By: Sey Elemo, Columnist
Being black, and if I speak specifically for myself, being a first-generation American, and being a creative is certainly a challenge. There’s so much pressure from our elders to become doctors, lawyers, engineers and such the like. To many older black people, entering into the field of STEM is the only viable way of financial security, and in turn, fulfillment. So if you’re a Nigerian kid who loves to write poetry and passes out at the site of blood (totally talking about myself here), you may be the family joke.
‘Tis life. I’ve struggled, and continue to struggle, with this over the course of my entire life. As an artist, feeling under-, or unappreciated can take a toll on your creativity and your confidence in your artistry. But I’m not going to drone on about the woes of feeling unrecognized by the ones you respect the most.Instead, I’m going to use this space to talk about the three most important things I’ve learned in this last year that have kept me going when I felt like I should just pack up all of my stationary and change my major to biology (or something like that):
1. Surround yourself with a network of dedicated artists.
Not to sound corny but iron, does in fact, sharpen iron. Being a creative, and surrounding yourself with artists just as passionate and dedicated to their crafts, whether or not they’re in the same discipline as you, will encourage you to get down in the trenches and grind for your goals. It’s also good to be around people who experience the same challenges that you do; it makes it easier for you all to navigate through them.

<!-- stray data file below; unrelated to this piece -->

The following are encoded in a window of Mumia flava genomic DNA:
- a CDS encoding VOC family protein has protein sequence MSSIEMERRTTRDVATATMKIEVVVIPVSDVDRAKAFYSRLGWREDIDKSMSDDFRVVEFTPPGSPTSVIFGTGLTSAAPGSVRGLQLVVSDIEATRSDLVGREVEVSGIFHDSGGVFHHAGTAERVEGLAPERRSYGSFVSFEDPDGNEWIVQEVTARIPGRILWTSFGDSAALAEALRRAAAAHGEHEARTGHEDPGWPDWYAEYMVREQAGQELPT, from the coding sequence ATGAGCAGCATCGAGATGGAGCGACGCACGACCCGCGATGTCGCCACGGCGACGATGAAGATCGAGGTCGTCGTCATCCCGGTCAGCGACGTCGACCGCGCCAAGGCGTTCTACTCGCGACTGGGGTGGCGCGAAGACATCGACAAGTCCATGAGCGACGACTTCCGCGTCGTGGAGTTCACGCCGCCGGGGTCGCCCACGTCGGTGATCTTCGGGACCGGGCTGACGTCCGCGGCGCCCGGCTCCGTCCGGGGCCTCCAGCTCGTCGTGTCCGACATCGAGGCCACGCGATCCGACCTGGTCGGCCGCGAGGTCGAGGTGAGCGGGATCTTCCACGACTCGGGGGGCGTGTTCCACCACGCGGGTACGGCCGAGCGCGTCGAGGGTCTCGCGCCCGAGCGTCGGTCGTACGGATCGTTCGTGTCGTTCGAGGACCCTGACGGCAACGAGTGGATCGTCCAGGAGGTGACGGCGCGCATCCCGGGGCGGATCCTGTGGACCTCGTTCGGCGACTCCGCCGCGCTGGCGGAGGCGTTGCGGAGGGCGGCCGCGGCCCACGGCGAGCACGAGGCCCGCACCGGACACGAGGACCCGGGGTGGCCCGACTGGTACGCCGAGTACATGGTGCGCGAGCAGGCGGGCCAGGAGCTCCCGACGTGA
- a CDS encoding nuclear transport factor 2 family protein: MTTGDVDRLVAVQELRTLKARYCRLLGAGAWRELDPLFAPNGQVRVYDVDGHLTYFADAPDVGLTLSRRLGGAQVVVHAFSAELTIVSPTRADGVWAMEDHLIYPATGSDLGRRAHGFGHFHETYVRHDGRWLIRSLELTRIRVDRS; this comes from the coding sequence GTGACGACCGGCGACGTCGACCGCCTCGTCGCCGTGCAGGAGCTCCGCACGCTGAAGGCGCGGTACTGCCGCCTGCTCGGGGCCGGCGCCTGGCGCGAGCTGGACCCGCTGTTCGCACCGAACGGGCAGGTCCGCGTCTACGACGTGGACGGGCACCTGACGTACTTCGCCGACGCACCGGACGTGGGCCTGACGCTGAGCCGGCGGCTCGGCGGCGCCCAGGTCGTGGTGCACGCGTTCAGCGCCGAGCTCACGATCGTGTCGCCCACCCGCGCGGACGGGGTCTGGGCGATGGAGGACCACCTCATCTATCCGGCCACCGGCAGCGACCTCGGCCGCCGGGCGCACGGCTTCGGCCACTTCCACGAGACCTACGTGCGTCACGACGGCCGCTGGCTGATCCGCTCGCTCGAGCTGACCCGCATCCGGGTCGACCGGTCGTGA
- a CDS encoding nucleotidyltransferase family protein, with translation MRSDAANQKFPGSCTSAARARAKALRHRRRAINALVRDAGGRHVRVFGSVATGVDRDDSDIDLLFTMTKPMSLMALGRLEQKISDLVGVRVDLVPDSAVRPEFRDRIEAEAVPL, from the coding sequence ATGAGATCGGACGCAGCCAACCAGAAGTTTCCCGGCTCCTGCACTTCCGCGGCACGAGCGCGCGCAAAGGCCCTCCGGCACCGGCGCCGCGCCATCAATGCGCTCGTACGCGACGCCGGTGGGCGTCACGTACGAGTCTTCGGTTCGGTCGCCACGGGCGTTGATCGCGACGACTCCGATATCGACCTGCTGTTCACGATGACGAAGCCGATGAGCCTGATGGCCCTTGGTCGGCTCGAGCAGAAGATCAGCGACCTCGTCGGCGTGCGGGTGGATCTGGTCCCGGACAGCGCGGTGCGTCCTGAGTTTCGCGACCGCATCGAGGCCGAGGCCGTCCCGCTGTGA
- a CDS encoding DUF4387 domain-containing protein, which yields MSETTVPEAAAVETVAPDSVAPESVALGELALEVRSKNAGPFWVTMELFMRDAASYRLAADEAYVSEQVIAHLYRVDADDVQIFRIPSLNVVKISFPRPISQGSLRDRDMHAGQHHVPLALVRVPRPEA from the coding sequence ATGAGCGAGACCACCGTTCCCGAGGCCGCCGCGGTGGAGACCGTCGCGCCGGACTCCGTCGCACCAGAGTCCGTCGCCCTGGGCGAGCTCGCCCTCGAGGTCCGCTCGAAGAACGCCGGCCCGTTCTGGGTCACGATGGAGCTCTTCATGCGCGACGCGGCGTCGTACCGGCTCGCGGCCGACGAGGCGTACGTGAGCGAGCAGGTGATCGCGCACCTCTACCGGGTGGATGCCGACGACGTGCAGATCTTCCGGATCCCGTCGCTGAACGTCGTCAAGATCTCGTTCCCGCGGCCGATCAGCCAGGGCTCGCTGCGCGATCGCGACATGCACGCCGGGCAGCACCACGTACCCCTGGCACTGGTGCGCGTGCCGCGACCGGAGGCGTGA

2. You are your art, but you are not.
Anyone who has battled with writer’s block has had to come to terms with this concept. You are going to run into ruts where we feel as though you can’t produce. The words aren’t flowing, the brush strokes aren’t arranging themselves together the way you want them to, you just can’t seem to capture moments with the right angle. It makes you question if you were ever talented or if you simply got lucky with that one project. STOP. That’s not how this works. Production, for most, comes in waves. It is just a phase. Artistic troughs happen. But then they go away. Stick it out.
3. Your success is independent of what “they” think.
Your mom, your dad, your friends, your enemies, your haters, they’re all very opinionated. They may think that you’re “wasting your time,” or that you’re better off doing something more nine to five oriented. They are not right. You are not wasting your time. Your art is necessary. Period.
Take these three things with you and take them seriously. I promise it makes all of the the difference.
To those that don’t identify as artists, SUPPORT YOUR ARTIST FRIENDS. It’s so important to do so. We need to know that we’re worth it and that we’re believed in. Donate to our GoFundMe pages and Kickstarters. Repost our new video link. Spread the good word of our art to your various networks. Being shown love is one of the greatest motivations.
Below I’m going to highlight a couple of DMV-based artists that have impacted my artistic experience. Please support and uplift them. I don’t know anyone more deserving.
Yours in Blackness,
A Ratchet Revolutionary.
Kassim aka K.O. – rapper
Twitter and Instagram: @kassim20nvr
Bilphena Yahwon – writer/poet/activist
Twitter and Instagram: @goldwomyn
O-Slice – rapper
Twitter: @O_slice Instagram: @flowsnice
Gabe Flood – rapper
Twitter and Instagram: ClrConscience
Cat Mayes – photographer
Instagram and Twitter: @NeptuneSpeaks